Learn How to Be a Radio DJ - from a Radio DJ
BMG's broadcast school places you for training with a radio disc jockey inside a radio station near you.
Let's face it, being a radio DJ is a fun job.
It's difficult to imagine a DJ waking up in the morning and saying to themselves: I hate this job. They make me play music, laugh with (or at) callers on the phone, interview famous musicians and celebrities, and be the center of attention. Then they pay me to represent the station at concerts and award shows.
In truth, many people who want to learn how to be a radio DJ are really asking how they too can get a job they enjoy.
While it's true that DJs get to do all those things – and more – it's important to remember that to be a radio DJ you FIRST need to learn a wide range of effective broadcasting skills.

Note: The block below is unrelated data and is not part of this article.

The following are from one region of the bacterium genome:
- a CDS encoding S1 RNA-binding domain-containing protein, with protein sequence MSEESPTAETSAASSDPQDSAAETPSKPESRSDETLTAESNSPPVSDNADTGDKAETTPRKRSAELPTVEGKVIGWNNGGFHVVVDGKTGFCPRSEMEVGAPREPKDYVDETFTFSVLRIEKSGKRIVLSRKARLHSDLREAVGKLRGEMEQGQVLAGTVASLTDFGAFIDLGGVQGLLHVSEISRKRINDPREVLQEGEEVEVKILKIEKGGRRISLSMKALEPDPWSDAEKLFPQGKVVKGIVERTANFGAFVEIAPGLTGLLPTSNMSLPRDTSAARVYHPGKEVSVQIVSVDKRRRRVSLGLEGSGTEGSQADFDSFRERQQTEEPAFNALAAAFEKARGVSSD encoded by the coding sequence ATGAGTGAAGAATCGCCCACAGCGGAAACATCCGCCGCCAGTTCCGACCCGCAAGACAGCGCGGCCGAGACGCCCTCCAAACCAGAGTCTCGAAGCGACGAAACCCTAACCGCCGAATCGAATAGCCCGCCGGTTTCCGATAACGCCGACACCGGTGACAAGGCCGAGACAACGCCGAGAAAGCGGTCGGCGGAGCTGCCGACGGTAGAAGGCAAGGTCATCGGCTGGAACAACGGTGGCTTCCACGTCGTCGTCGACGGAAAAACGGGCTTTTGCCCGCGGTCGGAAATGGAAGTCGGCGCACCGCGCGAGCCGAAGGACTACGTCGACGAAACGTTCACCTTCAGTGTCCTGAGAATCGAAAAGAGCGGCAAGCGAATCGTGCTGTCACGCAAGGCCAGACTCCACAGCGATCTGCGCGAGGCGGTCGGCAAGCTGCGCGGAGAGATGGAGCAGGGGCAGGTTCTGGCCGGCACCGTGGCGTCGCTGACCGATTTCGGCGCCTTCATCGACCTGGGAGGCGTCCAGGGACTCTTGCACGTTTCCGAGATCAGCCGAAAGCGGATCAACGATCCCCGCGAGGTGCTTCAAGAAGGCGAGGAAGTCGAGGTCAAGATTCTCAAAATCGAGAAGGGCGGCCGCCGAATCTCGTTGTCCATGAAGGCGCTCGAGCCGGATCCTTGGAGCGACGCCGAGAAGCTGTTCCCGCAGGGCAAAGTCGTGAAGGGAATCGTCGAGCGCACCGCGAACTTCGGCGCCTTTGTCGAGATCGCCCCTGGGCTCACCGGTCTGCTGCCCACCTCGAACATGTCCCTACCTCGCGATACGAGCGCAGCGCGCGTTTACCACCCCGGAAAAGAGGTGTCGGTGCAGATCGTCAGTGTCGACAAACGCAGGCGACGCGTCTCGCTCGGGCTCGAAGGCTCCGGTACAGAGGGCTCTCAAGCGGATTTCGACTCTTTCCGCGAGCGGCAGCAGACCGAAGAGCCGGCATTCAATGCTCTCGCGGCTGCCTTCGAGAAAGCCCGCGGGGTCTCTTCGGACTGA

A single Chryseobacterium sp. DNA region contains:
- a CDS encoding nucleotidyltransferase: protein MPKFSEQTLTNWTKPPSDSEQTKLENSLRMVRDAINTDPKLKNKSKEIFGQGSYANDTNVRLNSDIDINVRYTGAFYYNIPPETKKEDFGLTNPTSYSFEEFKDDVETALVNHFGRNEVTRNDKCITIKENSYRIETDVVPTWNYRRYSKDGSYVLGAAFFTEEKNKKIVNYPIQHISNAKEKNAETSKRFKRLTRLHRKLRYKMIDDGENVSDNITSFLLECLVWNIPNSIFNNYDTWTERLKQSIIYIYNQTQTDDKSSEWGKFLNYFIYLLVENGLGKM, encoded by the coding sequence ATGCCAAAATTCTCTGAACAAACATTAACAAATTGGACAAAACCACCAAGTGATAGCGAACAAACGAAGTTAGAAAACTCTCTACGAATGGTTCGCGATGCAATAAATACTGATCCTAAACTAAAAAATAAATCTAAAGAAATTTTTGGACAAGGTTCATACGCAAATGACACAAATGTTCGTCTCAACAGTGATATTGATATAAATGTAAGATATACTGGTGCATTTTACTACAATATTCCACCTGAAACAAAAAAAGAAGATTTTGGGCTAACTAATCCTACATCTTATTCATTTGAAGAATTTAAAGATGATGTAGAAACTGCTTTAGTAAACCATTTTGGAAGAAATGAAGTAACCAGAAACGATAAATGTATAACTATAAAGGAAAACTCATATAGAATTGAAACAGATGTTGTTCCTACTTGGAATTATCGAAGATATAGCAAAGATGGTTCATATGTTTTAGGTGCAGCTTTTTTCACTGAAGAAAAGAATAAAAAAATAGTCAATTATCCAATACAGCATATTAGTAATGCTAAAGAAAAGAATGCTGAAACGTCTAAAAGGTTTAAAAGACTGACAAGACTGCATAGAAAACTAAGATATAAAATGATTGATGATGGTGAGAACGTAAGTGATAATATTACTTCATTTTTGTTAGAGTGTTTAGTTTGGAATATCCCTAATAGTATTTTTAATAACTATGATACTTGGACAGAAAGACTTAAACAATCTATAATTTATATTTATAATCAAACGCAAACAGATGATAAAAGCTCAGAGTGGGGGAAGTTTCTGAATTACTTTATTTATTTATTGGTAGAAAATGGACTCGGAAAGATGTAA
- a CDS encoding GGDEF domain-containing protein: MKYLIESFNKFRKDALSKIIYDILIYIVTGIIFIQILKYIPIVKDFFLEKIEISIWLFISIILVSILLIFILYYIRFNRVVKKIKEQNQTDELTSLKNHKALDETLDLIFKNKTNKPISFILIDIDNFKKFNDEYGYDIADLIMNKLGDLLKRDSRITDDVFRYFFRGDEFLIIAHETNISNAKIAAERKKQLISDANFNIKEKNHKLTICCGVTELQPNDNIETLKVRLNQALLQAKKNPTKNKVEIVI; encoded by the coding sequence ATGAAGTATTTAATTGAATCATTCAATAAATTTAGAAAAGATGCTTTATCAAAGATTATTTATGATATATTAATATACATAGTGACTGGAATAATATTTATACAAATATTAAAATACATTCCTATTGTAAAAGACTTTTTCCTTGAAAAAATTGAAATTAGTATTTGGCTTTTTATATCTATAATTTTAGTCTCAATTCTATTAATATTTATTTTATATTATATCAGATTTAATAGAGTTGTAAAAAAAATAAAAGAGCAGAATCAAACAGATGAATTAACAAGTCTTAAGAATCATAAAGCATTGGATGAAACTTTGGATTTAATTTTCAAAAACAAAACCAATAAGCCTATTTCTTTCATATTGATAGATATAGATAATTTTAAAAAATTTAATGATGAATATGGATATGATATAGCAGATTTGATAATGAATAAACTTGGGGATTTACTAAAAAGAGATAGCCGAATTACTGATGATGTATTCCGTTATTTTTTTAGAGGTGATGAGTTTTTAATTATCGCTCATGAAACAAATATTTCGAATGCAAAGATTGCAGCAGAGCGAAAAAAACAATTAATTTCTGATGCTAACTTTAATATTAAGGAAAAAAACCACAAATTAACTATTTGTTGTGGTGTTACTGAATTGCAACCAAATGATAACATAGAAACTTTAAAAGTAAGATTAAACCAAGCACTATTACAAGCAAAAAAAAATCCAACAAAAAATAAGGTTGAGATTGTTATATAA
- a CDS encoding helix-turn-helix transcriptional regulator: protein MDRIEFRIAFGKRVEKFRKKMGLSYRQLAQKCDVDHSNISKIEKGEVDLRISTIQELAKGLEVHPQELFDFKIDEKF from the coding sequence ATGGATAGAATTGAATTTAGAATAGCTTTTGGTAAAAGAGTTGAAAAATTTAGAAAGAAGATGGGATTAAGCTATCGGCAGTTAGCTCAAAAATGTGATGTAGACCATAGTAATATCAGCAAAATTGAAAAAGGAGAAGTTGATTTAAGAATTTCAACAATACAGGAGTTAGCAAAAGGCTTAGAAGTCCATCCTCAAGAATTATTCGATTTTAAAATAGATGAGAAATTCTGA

Learn everything about the business from someone working in the business.
Learning how to be a radio DJ is best done with the help and mentorship of an experienced radio DJ. They can show you the ropes and give you an insider's look at their radio station and the radio industry. BMG's broadcast school for DJs can help you do just that.
A working radio DJ will teach you the skills you need to eventually gain employment and do your job well. They'll teach you realistic announcing, interacting with callers, interviewing guests, voicing commercials and a host of other necessary skills.
You get to watch a pro at work, get hands-on experience from the beginning and then receive valuable professional feedback.
Good professional contacts make all the difference.
Most importantly, your training is inside a local radio station where you'll develop important industry contacts. This is an invaluable benefit for those who truly want to learn how to be a radio DJ and jumpstart a new career.
Click here to read more about how to be a radio DJ and what BMG has to offer.
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What kind of broadcast school is best for you?
When considering your path to being a radio DJ, you'd be wise to have the answers to the following essential questions BEFORE selecting a broadcast school: